Era Inducted To: Modern Era
Lyricist(s):Marc Gélinas, Gilles Richer
The moving song Mommy Daddy is well-known throughout French Canada for its beautiful lullaby-like melody, and for lyrics that address sensitive issues regarding the French language and culture in Quebec. Mommy Daddy is a bilingual dialogue song, in a minor key, usually performed at a leisurely tempo. The song describes a conversation between a child and the parents; through this device the child questions them in English about the past, and the parents reply in French. The melancholy character of the tune creates a poignant setting for a serious message.
The initial recording of Mommy Daddy was released as a 45-rpm single, produced by Franco Disques Inc. on the Trans-Canada label, in late 1971. It featured a piano introduction reminiscent of Beethoven’s Moonlight Sonata, followed by a children’s chorus singing the child’s questions; the parents’ responses were sung as a duet by singer-actress Dominique Michel and composer Marc Gélinas. An instrumental version of the tune, featuring orchestra with piano and conducted by François Dompierre, appeared on the B side. The duet version charted for six weeks, reaching No. 10 in early 1972; from this modest initial success, Mommy Daddy became a musical symbol for a wider social movement.
In her autobiography, Dominique Michel called Mommy Daddy “a marvellous song.” She wrote that she knew Gilles Richer as the script-writer for her earlier TV show, “Moi et l’autre,” and that Richer and Gélinas co-wrote the song to be used at the end of Richer’s 1971 film script, “Tiens-toi bien après les oreilles à papa.” Gélinas was already known for the Quebec nationalist song Demain and had won several music awards. Both the instrumental and Gélinas/Michel recordings are heard on the film soundtrack (on Trans-Canada Records), and the duet was included on the Gélinas compilation album “Lorsque le Rideau Tombe” (2001) and on “Dominique Michel: 28 Chansons Souvenirs” (2007).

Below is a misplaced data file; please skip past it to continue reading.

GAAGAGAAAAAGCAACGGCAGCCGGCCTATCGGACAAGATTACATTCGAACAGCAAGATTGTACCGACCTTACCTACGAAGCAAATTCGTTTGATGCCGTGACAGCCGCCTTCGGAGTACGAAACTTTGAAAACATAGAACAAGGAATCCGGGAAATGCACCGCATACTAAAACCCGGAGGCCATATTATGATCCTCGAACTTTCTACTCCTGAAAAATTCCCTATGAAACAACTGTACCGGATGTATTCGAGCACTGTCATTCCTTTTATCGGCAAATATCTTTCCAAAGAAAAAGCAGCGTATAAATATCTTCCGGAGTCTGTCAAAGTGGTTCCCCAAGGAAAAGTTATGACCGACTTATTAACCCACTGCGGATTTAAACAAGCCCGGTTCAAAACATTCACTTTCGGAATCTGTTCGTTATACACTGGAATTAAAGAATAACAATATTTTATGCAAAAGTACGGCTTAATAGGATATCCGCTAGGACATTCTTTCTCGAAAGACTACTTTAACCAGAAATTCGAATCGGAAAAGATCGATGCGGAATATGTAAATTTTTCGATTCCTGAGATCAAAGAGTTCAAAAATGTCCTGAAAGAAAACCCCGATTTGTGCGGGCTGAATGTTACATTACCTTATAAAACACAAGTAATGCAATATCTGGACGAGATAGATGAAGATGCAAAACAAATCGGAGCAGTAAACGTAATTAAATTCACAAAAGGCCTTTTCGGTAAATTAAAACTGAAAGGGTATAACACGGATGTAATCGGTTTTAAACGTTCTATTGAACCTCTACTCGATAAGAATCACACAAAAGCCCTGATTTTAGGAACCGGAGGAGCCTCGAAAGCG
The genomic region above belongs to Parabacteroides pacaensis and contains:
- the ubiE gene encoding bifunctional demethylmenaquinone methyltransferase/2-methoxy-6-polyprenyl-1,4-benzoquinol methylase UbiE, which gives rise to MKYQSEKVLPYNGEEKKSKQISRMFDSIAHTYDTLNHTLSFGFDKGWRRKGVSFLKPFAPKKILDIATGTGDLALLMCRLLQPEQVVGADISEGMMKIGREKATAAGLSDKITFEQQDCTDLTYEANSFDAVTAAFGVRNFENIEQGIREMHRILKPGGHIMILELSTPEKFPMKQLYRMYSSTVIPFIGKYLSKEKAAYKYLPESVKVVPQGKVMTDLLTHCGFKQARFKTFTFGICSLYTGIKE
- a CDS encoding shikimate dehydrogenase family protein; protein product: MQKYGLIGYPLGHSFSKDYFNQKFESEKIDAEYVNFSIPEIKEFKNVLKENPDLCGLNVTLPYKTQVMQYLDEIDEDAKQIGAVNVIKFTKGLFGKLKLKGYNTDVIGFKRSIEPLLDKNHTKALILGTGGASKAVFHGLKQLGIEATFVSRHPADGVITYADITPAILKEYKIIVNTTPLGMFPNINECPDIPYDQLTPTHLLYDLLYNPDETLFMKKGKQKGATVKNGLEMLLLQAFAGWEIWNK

Pauline Julien (“la Pasionaria du Québec”), a singer known for her sovereigntist views, became closely identified with the song. She adapted the lyrics slightly to leave out the word “daddy,” and many subsequent cover versions use her adaptation. Her version, titled Mommy, may be heard on “Pauline Julien en scène” (1975), as well as on 1982’s “Charade.” She also sings it on the 1975 album “L’Automne Show” and several Julien retrospectives and compilations.
Mommy Daddy has had a wide reach, and is meaningful for French-speaking Canadians in Quebec as well as other provinces. It has been studied in schools, and its lyrics are discussed on numerous websites and blogs.
Mommy Daddy has been performed or recorded by such singers as: Lise Paiement on “Tour de trapèze;” Anne Dorval on “Elles chantent” (2000); Stephen Faulkner, with mournful pared-down instrumentation on “Train de Vie” (2006); Catherine Gentilcore; Céline Faucher; Luce Dufault on “Femmes de feu” (2013); Karine Pion on the TV show “Belle et Bum” in 2013; and by the composer’s daughter Anne-Marie Gélinas with Jacques Rochon. The song also was chosen for the 2008 compilation album “Cinéma Cinéma: Les Plus Belles Chansons du Cinéma Québécois” and “Je me souviens – coffret commémoratif de la chanson québécoise” (for the 50th anniversary of Quebec’s fleur-de-lis emblem).
Gilles Richer (1938 – 1999) went on to write another film script (“J’ai mon voyage!”), while scripting New Year’s reviews for Radio-Canada, and running a summer theatre. Soon after Mommy Daddy was released, Marc Gélinas (1937 – 2001) devoted himself to the theatre and acting. Their numerous collaborations include the TV series “Poivre et Sel” (1983 – 1987).